The rapid and evolving development of artificial intelligence (“AI”) has alarmed various government agencies, especially the Federal Trade Commission (“FTC”). On November 21, the FTC approved an omnibus resolution simplifying the process for its staff to issue civil investigative demands (“CIDs”) in AI investigations. This resolution comes on the heels of President Biden’s October executive order establishing new standards for AI safety and security. Both actions may increase exposure for businesses involved in the use of products and services that use or are produced through AI. Businesses should be knowledgeable about their use and marketing of AI and ensure their products and conduct do not pose a risk to consumers or competition.
The FTC has long been apprehensive of artificial intelligence and its potential implications for consumer privacy and safety. The Commission views AI with caution due to its potential for scams, consumer data collection, and underlying discriminatory bias. From a business perspective, the FTC believes AI could impede competition. The Commission expressly views generative AI as something with “the potential to transform many industries and business practices,” and has stated that it will use its full authority to protect against its negative effects.
This resolution in particular may increase business exposure to government investigations and review. CIDs are nonpublic, compulsory government investigations that agencies use to compel the production of documents and information to determine whether to pursue further action impacting the business. Through these demands, the government can demand document production, investigate company information, and require testimony from individuals within the entity. Although the FTC has always been able to issue CIDs, this resolution expands its staff’s authority to authorize CIDs specifically related to AI.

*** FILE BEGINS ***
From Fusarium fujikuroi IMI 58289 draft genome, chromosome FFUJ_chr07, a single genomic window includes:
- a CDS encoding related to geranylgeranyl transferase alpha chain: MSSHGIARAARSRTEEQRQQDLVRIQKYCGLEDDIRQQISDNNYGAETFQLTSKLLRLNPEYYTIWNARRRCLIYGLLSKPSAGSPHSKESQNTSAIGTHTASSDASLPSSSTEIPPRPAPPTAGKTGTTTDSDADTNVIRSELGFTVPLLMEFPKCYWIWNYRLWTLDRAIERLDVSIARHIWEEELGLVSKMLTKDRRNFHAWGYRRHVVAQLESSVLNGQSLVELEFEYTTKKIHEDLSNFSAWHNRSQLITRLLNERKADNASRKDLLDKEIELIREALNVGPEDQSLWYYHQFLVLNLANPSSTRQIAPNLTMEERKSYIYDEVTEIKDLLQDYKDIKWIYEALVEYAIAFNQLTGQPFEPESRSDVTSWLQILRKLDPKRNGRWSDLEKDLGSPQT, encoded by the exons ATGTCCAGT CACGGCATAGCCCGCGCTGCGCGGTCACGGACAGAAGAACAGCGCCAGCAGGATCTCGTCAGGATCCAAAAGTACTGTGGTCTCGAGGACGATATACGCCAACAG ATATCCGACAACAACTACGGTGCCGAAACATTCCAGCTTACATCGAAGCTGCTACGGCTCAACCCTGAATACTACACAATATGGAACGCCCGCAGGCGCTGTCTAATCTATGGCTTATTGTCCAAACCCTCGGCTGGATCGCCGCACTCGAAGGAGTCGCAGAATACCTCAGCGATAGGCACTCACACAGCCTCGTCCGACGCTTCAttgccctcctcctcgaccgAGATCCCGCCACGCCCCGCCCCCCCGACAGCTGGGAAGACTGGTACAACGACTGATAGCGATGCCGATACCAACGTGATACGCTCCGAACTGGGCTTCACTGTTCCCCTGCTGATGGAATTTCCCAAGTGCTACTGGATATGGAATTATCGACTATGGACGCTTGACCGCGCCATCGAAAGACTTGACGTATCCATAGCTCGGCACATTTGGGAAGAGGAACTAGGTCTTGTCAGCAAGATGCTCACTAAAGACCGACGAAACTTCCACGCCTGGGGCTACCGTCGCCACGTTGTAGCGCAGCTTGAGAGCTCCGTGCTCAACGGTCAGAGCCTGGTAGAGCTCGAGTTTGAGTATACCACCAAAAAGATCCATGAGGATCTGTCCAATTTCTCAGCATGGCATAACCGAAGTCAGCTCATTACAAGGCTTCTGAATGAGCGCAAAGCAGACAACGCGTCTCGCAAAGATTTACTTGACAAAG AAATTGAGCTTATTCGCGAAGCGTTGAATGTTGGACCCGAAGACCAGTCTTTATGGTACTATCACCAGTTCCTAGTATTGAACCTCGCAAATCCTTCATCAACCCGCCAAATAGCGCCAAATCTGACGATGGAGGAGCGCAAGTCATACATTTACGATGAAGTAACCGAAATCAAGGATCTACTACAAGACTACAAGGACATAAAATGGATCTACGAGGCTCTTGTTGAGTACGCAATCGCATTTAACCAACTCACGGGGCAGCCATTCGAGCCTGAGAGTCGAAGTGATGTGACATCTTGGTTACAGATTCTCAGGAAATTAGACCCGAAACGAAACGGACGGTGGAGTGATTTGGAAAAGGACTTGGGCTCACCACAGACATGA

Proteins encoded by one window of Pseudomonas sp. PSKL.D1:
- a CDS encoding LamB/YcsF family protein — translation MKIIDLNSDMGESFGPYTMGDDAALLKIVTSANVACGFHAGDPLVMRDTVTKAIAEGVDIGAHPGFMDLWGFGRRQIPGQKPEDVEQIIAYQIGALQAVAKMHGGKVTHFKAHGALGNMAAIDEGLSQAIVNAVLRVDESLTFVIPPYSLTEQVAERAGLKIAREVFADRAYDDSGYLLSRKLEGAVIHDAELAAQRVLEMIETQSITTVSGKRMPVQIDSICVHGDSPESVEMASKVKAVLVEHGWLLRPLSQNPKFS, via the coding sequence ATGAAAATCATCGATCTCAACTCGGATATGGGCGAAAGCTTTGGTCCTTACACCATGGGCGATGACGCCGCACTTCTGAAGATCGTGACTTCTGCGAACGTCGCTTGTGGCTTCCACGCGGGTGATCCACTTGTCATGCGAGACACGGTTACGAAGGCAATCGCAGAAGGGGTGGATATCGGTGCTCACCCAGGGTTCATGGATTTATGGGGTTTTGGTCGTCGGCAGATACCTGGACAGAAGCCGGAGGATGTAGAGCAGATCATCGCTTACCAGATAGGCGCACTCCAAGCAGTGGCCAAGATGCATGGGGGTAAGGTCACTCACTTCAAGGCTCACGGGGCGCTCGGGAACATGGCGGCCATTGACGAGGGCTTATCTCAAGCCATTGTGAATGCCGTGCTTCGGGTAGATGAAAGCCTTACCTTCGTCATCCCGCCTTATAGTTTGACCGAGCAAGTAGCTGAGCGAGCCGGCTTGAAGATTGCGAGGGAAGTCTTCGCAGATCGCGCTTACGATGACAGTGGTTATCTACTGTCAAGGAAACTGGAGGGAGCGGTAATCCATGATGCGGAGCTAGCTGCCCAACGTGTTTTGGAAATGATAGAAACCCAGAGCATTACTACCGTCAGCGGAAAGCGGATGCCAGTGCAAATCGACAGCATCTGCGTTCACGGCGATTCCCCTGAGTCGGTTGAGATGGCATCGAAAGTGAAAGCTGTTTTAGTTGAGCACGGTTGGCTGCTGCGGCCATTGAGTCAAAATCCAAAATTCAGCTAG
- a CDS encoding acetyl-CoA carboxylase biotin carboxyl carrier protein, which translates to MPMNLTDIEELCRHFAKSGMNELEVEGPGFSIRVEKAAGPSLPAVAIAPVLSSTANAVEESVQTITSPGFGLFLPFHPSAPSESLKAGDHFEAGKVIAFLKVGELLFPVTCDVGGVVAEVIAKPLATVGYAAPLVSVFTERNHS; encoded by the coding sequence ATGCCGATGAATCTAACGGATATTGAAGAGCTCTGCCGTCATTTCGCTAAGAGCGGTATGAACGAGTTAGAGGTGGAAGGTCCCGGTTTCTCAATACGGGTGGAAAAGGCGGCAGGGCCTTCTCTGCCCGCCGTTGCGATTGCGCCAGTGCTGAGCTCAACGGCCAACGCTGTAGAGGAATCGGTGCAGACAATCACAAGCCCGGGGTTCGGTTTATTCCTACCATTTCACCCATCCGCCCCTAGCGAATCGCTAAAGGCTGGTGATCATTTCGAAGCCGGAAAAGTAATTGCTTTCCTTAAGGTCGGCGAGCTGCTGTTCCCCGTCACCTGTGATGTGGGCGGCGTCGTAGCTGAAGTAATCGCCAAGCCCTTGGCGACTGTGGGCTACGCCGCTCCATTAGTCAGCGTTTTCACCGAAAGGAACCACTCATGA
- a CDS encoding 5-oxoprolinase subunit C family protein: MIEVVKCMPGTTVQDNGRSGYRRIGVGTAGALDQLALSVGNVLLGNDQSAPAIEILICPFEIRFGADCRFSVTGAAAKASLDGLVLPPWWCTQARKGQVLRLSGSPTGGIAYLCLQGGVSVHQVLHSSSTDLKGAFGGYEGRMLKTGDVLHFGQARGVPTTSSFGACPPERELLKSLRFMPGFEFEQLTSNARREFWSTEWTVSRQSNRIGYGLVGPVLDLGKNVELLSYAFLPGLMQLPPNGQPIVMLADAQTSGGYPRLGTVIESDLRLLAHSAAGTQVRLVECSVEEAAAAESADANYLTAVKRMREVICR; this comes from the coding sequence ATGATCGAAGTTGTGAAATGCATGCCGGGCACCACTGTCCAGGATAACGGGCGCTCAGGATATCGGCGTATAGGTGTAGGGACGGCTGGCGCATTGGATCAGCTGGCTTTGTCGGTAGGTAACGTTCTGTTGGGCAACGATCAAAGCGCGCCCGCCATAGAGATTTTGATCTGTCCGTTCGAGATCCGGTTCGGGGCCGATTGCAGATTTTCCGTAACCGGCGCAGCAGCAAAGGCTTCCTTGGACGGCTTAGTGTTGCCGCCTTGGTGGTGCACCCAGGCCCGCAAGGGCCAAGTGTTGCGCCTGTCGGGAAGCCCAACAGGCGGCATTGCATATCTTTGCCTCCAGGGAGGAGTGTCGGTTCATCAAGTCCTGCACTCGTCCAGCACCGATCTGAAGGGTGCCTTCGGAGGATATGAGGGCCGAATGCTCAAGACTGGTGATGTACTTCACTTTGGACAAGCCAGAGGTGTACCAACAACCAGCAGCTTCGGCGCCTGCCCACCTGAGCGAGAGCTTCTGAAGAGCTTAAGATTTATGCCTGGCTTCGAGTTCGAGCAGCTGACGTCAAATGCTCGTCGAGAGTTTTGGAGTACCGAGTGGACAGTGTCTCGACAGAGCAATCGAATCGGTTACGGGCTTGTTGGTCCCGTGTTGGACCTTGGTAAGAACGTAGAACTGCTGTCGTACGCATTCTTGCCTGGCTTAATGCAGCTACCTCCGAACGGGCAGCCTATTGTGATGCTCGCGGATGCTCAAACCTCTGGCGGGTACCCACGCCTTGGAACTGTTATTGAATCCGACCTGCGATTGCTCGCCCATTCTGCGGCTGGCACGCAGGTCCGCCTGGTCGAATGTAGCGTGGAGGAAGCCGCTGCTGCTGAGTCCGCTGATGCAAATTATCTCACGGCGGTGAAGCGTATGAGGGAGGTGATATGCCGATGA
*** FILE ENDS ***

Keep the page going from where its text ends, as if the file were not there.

This omnibus resolution broadly defines the scope of AI-related acts and products and focuses on AI systems that make predictions, recommendations, and decisions. The scope of AI-produced content is extremely broad and encompasses anything remotely connected to artificial intelligence. This scope will remain in effect for ten years and will likely expand as AI development continues.
Given the FTC’s focus on the potential risks of AI to consumer privacy and competition, organizations should consider closely reviewing their marketing and public statements regarding AI and use of AI, in any context. Even if a company is not actually using AI, making representations about AI in connection with a product or service affecting consumers could expose a company to investigation and penalties. The Commission advises companies to prevent against discriminatory effects, be transparent about its technology, describe its products accurately, and outline which information is collected and how it is used.